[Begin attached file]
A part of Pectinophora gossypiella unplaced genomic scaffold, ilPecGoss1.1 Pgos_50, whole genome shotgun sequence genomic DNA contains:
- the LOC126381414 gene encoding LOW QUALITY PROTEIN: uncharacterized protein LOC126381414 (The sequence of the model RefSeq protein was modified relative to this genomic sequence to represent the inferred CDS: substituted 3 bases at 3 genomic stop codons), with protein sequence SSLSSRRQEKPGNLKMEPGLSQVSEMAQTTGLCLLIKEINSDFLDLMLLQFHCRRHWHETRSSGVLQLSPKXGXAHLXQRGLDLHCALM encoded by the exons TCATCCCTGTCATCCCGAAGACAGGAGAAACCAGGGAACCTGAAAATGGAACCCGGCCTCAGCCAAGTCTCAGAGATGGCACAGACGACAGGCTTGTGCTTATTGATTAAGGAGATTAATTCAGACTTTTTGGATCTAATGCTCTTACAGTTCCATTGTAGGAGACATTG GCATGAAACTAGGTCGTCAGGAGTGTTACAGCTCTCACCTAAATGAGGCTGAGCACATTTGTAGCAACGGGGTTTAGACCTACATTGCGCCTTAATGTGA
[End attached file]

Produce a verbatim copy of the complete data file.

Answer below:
A part of Pectinophora gossypiella unplaced genomic scaffold, ilPecGoss1.1 Pgos_50, whole genome shotgun sequence genomic DNA contains:
- the LOC126381414 gene encoding LOW QUALITY PROTEIN: uncharacterized protein LOC126381414 (The sequence of the model RefSeq protein was modified relative to this genomic sequence to represent the inferred CDS: substituted 3 bases at 3 genomic stop codons), with protein sequence SSLSSRRQEKPGNLKMEPGLSQVSEMAQTTGLCLLIKEINSDFLDLMLLQFHCRRHWHETRSSGVLQLSPKXGXAHLXQRGLDLHCALM encoded by the exons TCATCCCTGTCATCCCGAAGACAGGAGAAACCAGGGAACCTGAAAATGGAACCCGGCCTCAGCCAAGTCTCAGAGATGGCACAGACGACAGGCTTGTGCTTATTGATTAAGGAGATTAATTCAGACTTTTTGGATCTAATGCTCTTACAGTTCCATTGTAGGAGACATTG GCATGAAACTAGGTCGTCAGGAGTGTTACAGCTCTCACCTAAATGAGGCTGAGCACATTTGTAGCAACGGGGTTTAGACCTACATTGCGCCTTAATGTGA